Are the Government right to axe the £55 billion school refurbishment project?

Vectair Systems’ Marketing Manager, Louise Goldsmith, discusses how water saving devices can cut costs in schools so the Government don’t have to…

Recently, there has been much debate about the decision to axe the £55 billion rebuilding scheme for schools. We all know that the recession has been long, hard and unforgiving that shows no signs of ending soon and the Government have a huge deficit to repay. However, is hitting the education system hardest, the core foundations of our countries future, the right strategy to repay this debt?  

The education secretary, Michael Gove said 715 planned redevelopments would not go ahead by insisting the cuts were necessary, with one cabinet member claiming “sparkling schools do not mean good education”.  

Mr Gove did however say that for 706 schools, where work was about to begin, the school rebuilding project would go ahead.

However, Treasury Chief Secretary Danny Alexander announced that the education department would be worst affected by the Governments drive to reduce costs, with energy efficient programmes set to be among projects that will be cut.

In fact, some products, such as a water saving device for urinals, not only saves the environment by reserving water, they also help reduce costs. Restricting access to these money saving products is not what most people would see as ‘the future of schools’.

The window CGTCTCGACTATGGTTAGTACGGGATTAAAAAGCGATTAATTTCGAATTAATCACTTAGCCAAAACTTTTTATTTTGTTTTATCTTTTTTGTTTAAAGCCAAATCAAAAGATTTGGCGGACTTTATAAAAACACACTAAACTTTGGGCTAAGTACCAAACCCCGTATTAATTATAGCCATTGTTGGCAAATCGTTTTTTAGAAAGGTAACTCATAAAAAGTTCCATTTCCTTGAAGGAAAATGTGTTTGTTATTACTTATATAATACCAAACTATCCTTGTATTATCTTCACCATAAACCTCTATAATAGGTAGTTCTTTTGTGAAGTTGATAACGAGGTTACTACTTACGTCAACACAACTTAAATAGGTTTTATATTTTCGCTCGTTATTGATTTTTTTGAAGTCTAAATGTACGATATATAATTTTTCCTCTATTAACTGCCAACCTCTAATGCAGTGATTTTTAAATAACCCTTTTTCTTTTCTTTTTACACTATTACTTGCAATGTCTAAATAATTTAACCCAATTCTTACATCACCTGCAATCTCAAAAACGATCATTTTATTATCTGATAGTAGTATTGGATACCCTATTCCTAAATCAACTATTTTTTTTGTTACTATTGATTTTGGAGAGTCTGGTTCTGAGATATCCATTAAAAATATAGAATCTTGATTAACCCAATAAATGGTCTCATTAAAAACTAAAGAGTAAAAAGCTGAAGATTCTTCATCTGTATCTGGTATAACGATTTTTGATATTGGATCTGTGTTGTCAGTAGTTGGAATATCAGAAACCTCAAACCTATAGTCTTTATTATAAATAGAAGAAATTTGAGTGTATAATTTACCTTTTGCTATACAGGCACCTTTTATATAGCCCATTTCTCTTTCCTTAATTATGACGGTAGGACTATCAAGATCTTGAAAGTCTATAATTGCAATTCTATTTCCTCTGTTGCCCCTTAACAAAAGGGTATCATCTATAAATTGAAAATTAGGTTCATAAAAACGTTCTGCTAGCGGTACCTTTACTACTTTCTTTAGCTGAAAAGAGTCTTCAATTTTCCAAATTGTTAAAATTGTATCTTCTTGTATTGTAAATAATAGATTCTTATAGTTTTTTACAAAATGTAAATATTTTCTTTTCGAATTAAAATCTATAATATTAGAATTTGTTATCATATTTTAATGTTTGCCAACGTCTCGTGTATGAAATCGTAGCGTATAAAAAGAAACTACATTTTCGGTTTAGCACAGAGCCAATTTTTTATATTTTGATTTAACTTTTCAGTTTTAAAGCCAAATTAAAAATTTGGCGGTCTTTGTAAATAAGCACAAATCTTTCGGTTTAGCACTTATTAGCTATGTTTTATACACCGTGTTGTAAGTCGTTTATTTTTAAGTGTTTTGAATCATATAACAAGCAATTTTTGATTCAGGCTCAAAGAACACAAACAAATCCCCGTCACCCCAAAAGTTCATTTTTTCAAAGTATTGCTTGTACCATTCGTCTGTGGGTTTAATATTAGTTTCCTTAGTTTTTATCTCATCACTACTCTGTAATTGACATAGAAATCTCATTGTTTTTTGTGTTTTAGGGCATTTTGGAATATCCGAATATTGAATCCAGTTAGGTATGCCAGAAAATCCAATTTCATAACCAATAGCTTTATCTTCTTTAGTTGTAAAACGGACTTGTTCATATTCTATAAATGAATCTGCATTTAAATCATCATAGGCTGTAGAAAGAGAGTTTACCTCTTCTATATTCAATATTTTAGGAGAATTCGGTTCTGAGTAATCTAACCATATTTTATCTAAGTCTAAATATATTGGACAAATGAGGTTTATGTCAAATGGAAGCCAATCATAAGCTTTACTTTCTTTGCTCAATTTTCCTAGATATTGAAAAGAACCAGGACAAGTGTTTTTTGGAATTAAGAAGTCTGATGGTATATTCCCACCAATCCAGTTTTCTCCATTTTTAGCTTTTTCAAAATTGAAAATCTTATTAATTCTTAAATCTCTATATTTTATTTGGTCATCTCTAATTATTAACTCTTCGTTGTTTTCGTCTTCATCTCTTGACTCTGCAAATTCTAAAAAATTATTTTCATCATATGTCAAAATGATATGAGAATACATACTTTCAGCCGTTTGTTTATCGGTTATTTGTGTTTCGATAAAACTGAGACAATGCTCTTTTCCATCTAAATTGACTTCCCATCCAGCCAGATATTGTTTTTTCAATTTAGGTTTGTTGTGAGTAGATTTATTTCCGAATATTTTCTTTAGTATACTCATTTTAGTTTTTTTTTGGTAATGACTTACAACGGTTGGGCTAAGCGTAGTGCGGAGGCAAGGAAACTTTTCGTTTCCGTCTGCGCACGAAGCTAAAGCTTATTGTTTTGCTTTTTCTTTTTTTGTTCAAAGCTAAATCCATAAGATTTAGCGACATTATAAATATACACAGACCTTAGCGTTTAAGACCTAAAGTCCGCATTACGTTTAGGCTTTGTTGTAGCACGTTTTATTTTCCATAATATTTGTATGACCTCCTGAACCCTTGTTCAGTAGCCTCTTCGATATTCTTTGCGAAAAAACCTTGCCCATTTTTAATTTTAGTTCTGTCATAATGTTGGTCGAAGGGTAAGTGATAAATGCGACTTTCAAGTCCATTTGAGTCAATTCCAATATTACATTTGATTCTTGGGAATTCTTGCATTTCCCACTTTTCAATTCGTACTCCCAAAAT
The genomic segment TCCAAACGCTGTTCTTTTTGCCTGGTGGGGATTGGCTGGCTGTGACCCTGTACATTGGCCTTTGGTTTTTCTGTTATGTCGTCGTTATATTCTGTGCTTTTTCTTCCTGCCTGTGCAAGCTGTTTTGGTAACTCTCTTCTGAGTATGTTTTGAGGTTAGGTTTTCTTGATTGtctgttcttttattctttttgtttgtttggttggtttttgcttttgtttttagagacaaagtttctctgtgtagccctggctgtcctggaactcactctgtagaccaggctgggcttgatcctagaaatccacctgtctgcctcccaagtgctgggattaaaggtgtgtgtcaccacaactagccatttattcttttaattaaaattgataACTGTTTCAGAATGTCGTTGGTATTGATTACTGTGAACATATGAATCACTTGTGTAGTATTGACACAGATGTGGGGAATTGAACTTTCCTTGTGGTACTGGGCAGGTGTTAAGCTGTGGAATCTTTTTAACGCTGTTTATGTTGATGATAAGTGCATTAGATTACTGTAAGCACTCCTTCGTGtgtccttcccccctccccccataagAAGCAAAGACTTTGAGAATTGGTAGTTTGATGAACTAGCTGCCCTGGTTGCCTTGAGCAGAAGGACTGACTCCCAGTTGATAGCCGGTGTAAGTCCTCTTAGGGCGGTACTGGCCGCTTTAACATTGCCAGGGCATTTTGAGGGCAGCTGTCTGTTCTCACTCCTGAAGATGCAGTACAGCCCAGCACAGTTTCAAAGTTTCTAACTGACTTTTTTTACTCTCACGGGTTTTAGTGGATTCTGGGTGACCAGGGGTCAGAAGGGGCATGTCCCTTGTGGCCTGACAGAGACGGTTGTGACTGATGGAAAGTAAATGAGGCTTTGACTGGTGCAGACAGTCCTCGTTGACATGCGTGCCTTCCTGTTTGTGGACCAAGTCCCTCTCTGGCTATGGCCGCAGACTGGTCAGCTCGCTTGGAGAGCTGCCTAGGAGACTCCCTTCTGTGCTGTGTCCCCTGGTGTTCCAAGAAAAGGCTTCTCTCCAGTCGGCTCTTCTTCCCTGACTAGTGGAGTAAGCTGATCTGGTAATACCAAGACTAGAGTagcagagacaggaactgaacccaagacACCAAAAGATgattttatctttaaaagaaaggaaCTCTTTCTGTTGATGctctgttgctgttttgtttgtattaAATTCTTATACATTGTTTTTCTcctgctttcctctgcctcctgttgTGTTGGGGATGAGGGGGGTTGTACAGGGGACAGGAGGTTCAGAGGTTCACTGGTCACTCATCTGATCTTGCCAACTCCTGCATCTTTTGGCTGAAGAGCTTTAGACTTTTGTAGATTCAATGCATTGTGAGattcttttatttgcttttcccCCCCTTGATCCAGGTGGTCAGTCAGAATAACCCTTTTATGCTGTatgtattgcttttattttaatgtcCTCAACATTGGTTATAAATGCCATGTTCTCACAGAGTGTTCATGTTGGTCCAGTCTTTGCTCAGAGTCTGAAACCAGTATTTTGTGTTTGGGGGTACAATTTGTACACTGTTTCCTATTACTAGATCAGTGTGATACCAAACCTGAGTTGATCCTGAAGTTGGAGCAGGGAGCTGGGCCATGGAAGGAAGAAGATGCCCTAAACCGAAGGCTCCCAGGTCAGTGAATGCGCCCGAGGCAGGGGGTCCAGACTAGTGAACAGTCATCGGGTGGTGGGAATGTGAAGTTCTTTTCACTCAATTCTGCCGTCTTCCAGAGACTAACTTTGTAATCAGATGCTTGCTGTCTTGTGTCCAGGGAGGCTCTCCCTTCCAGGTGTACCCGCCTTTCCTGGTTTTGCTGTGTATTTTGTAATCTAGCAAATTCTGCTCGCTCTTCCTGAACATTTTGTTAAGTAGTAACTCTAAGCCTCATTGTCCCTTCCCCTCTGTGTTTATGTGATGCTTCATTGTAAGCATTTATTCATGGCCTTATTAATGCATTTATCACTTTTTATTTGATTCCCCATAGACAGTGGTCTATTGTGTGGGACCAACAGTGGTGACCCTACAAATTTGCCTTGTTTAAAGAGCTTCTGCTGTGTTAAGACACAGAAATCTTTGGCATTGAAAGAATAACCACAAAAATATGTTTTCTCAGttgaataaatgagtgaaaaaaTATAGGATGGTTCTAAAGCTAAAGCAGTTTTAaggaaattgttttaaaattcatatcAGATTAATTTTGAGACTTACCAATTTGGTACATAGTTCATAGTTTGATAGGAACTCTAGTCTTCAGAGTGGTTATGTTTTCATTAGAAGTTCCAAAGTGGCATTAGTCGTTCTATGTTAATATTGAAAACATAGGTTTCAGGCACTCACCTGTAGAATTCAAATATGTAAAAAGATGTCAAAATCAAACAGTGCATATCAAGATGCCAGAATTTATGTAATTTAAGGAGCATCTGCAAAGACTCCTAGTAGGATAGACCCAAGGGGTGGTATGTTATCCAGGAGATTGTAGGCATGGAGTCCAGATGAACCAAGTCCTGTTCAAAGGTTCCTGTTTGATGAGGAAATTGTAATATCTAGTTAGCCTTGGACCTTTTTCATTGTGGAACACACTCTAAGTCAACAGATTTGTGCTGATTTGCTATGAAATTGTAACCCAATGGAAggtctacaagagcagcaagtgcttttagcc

But are the Government justified in their decision?

Spending cuts to refurbish schools would mean a vast majority of teaching facilities would be left old, stagnate and out of date. Unclean and inefficient classrooms & washrooms would be the norm – not a vision that the Government had for schools when it set out to revamp educational facilities.

Hence why, a flush management system in a school washroom would be an invaluable investment as it is a cost efficient way of reducing costs and would be part of every school’s future. Purchasing a water saving device is a very small cost compared to the large cost savings on water that these devices can offer – fitting schools across the country with a reliable system would save the government hundreds of thousands of pounds per year, every year, enabling them to complete projects similar to the school refurbishment project.

The Government have previously said that they want all schools to be sustainable by 2020, however if recent cuts are anything to go by, this will be impossible to achieve without investment in more eco-friendly projects.

There are no quick solutions to repay the deficit but it is obvious that as a country we need to find new ways of living in order to keep costs at a minimum and stop them spiralling out of control. Recent history has shown that old techniques do not work, so why not try new sustainable products that are proven to reduce costs?

By the time our Government realises this, it could be too late.

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